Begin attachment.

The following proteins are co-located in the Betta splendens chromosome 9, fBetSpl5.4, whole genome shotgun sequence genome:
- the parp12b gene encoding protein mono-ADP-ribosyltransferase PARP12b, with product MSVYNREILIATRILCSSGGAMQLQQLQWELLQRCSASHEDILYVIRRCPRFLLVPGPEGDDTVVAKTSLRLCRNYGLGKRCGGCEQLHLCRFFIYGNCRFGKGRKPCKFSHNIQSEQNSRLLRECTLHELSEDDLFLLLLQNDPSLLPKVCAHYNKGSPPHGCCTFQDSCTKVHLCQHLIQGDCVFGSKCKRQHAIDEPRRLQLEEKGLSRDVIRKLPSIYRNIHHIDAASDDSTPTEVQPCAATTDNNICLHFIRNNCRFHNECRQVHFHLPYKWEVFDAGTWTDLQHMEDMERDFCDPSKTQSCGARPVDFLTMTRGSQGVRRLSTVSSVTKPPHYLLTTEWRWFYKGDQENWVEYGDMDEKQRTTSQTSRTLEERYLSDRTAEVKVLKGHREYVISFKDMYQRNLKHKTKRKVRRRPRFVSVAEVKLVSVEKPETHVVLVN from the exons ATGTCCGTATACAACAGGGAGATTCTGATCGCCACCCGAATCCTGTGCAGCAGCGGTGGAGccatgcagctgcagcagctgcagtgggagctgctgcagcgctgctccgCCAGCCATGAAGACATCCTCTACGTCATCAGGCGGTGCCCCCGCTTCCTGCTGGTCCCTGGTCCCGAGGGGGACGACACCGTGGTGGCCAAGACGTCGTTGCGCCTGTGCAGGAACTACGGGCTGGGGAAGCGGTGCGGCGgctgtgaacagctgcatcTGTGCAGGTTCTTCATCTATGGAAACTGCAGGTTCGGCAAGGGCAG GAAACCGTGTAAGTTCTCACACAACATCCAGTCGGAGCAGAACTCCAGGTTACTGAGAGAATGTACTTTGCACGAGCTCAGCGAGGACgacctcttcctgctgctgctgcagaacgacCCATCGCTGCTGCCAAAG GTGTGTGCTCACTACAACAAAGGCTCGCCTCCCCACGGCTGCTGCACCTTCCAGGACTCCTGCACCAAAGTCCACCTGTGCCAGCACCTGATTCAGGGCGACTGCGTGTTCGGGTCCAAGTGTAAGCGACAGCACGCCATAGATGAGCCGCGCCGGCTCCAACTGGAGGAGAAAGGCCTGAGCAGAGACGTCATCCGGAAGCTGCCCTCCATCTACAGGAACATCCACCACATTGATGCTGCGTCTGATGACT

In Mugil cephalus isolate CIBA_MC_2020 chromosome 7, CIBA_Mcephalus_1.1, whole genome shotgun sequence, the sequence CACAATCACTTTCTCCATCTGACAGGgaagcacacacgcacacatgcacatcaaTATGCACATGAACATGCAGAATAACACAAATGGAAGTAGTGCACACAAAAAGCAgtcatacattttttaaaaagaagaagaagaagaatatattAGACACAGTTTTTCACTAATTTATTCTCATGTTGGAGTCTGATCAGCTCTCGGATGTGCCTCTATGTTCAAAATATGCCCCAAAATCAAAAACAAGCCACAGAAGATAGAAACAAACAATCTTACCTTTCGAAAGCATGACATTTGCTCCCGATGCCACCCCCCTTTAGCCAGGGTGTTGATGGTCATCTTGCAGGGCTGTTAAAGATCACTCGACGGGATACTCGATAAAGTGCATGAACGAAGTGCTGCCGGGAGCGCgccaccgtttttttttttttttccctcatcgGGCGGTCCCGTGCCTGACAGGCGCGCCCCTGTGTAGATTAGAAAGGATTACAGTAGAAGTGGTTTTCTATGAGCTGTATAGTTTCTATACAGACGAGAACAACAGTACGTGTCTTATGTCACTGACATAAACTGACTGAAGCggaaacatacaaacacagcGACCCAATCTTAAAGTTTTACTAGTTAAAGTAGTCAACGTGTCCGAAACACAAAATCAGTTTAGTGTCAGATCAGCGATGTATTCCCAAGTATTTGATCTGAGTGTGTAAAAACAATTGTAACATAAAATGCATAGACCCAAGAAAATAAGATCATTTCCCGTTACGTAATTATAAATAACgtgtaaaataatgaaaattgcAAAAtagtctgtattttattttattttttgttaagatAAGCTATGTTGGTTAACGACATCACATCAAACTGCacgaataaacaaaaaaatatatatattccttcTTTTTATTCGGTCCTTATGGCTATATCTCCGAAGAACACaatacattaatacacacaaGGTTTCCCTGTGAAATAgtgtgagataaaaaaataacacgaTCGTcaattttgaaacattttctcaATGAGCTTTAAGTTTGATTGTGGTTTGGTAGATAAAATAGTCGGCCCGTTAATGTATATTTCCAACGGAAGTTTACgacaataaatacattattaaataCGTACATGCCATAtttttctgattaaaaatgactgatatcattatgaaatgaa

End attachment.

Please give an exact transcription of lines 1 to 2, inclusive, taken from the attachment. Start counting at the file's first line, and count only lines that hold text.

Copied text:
The following proteins are co-located in the Betta splendens chromosome 9, fBetSpl5.4, whole genome shotgun sequence genome:
- the parp12b gene encoding protein mono-ADP-ribosyltransferase PARP12b, with product MSVYNREILIATRILCSSGGAMQLQQLQWELLQRCSASHEDILYVIRRCPRFLLVPGPEGDDTVVAKTSLRLCRNYGLGKRCGGCEQLHLCRFFIYGNCRFGKGRKPCKFSHNIQSEQNSRLLRECTLHELSEDDLFLLLLQNDPSLLPKVCAHYNKGSPPHGCCTFQDSCTKVHLCQHLIQGDCVFGSKCKRQHAIDEPRRLQLEEKGLSRDVIRKLPSIYRNIHHIDAASDDSTPTEVQPCAATTDNNICLHFIRNNCRFHNECRQVHFHLPYKWEVFDAGTWTDLQHMEDMERDFCDPSKTQSCGARPVDFLTMTRGSQGVRRLSTVSSVTKPPHYLLTTEWRWFYKGDQENWVEYGDMDEKQRTTSQTSRTLEERYLSDRTAEVKVLKGHREYVISFKDMYQRNLKHKTKRKVRRRPRFVSVAEVKLVSVEKPETHVVLVN from the exons ATGTCCGTATACAACAGGGAGATTCTGATCGCCACCCGAATCCTGTGCAGCAGCGGTGGAGccatgcagctgcagcagctgcagtgggagctgctgcagcgctgctccgCCAGCCATGAAGACATCCTCTACGTCATCAGGCGGTGCCCCCGCTTCCTGCTGGTCCCTGGTCCCGAGGGGGACGACACCGTGGTGGCCAAGACGTCGTTGCGCCTGTGCAGGAACTACGGGCTGGGGAAGCGGTGCGGCGgctgtgaacagctgcatcTGTGCAGGTTCTTCATCTATGGAAACTGCAGGTTCGGCAAGGGCAG GAAACCGTGTAAGTTCTCACACAACATCCAGTCGGAGCAGAACTCCAGGTTACTGAGAGAATGTACTTTGCACGAGCTCAGCGAGGACgacctcttcctgctgctgctgcagaacgacCCATCGCTGCTGCCAAAG GTGTGTGCTCACTACAACAAAGGCTCGCCTCCCCACGGCTGCTGCACCTTCCAGGACTCCTGCACCAAAGTCCACCTGTGCCAGCACCTGATTCAGGGCGACTGCGTGTTCGGGTCCAAGTGTAAGCGACAGCACGCCATAGATGAGCCGCGCCGGCTCCAACTGGAGGAGAAAGGCCTGAGCAGAGACGTCATCCGGAAGCTGCCCTCCATCTACAGGAACATCCACCACATTGATGCTGCGTCTGATGACT